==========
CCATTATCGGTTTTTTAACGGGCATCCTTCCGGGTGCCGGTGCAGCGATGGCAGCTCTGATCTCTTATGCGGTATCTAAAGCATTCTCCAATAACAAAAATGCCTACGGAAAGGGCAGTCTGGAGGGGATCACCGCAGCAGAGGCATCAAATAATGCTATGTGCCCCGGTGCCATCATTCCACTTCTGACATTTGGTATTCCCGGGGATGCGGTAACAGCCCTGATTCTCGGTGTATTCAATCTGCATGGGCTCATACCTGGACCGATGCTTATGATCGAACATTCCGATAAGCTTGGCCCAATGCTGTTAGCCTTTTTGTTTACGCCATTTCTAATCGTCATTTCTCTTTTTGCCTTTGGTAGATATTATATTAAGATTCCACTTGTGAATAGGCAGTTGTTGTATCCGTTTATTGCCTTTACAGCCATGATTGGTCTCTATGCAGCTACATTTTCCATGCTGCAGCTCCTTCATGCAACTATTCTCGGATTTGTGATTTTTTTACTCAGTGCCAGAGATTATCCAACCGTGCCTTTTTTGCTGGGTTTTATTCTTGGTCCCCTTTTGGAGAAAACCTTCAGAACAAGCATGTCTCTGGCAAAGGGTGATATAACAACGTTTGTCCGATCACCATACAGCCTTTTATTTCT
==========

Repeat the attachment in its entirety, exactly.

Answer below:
CCATTATCGGTTTTTTAACGGGCATCCTTCCGGGTGCCGGTGCAGCGATGGCAGCTCTGATCTCTTATGCGGTATCTAAAGCATTCTCCAATAACAAAAATGCCTACGGAAAGGGCAGTCTGGAGGGGATCACCGCAGCAGAGGCATCAAATAATGCTATGTGCCCCGGTGCCATCATTCCACTTCTGACATTTGGTATTCCCGGGGATGCGGTAACAGCCCTGATTCTCGGTGTATTCAATCTGCATGGGCTCATACCTGGACCGATGCTTATGATCGAACATTCCGATAAGCTTGGCCCAATGCTGTTAGCCTTTTTGTTTACGCCATTTCTAATCGTCATTTCTCTTTTTGCCTTTGGTAGATATTATATTAAGATTCCACTTGTGAATAGGCAGTTGTTGTATCCGTTTATTGCCTTTACAGCCATGATTGGTCTCTATGCAGCTACATTTTCCATGCTGCAGCTCCTTCATGCAACTATTCTCGGATTTGTGATTTTTTTACTCAGTGCCAGAGATTATCCAACCGTGCCTTTTTTGCTGGGTTTTATTCTTGGTCCCCTTTTGGAGAAAACCTTCAGAACAAGCATGTCTCTGGCAAAGGGTGATATAACAACGTTTGTCCGATCACCATACAGCCTTTTATTTCT